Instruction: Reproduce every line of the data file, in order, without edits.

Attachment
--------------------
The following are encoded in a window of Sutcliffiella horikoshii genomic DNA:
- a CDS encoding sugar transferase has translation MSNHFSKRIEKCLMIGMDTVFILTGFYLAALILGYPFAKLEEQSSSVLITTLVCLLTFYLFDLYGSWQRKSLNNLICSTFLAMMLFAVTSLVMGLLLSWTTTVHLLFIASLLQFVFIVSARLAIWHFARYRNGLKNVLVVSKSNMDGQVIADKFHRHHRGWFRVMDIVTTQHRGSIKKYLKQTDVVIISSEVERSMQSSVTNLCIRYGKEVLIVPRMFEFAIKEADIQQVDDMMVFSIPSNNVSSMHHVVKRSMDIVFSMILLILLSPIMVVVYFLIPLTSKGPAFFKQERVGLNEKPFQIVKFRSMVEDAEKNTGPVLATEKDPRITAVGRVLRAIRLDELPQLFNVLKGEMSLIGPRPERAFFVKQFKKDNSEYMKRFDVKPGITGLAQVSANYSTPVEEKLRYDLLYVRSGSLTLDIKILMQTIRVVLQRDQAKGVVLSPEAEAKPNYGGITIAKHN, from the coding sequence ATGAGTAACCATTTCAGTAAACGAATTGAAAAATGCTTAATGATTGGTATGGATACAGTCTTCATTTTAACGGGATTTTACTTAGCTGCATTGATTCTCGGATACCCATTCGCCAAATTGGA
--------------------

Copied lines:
The following are encoded in a window of Sutcliffiella horikoshii genomic DNA:
- a CDS encoding sugar transferase has translation MSNHFSKRIEKCLMIGMDTVFILTGFYLAALILGYPFAKLEEQSSSVLITTLVCLLTFYLFDLYGSWQRKSLNNLICSTFLAMMLFAVTSLVMGLLLSWTTTVHLLFIASLLQFVFIVSARLAIWHFARYRNGLKNVLVVSKSNMDGQVIADKFHRHHRGWFRVMDIVTTQHRGSIKKYLKQTDVVIISSEVERSMQSSVTNLCIRYGKEVLIVPRMFEFAIKEADIQQVDDMMVFSIPSNNVSSMHHVVKRSMDIVFSMILLILLSPIMVVVYFLIPLTSKGPAFFKQERVGLNEKPFQIVKFRSMVEDAEKNTGPVLATEKDPRITAVGRVLRAIRLDELPQLFNVLKGEMSLIGPRPERAFFVKQFKKDNSEYMKRFDVKPGITGLAQVSANYSTPVEEKLRYDLLYVRSGSLTLDIKILMQTIRVVLQRDQAKGVVLSPEAEAKPNYGGITIAKHN, from the coding sequence ATGAGTAACCATTTCAGTAAACGAATTGAAAAATGCTTAATGATTGGTATGGATACAGTCTTCATTTTAACGGGATTTTACTTAGCTGCATTGATTCTCGGATACCCATTCGCCAAATTGGA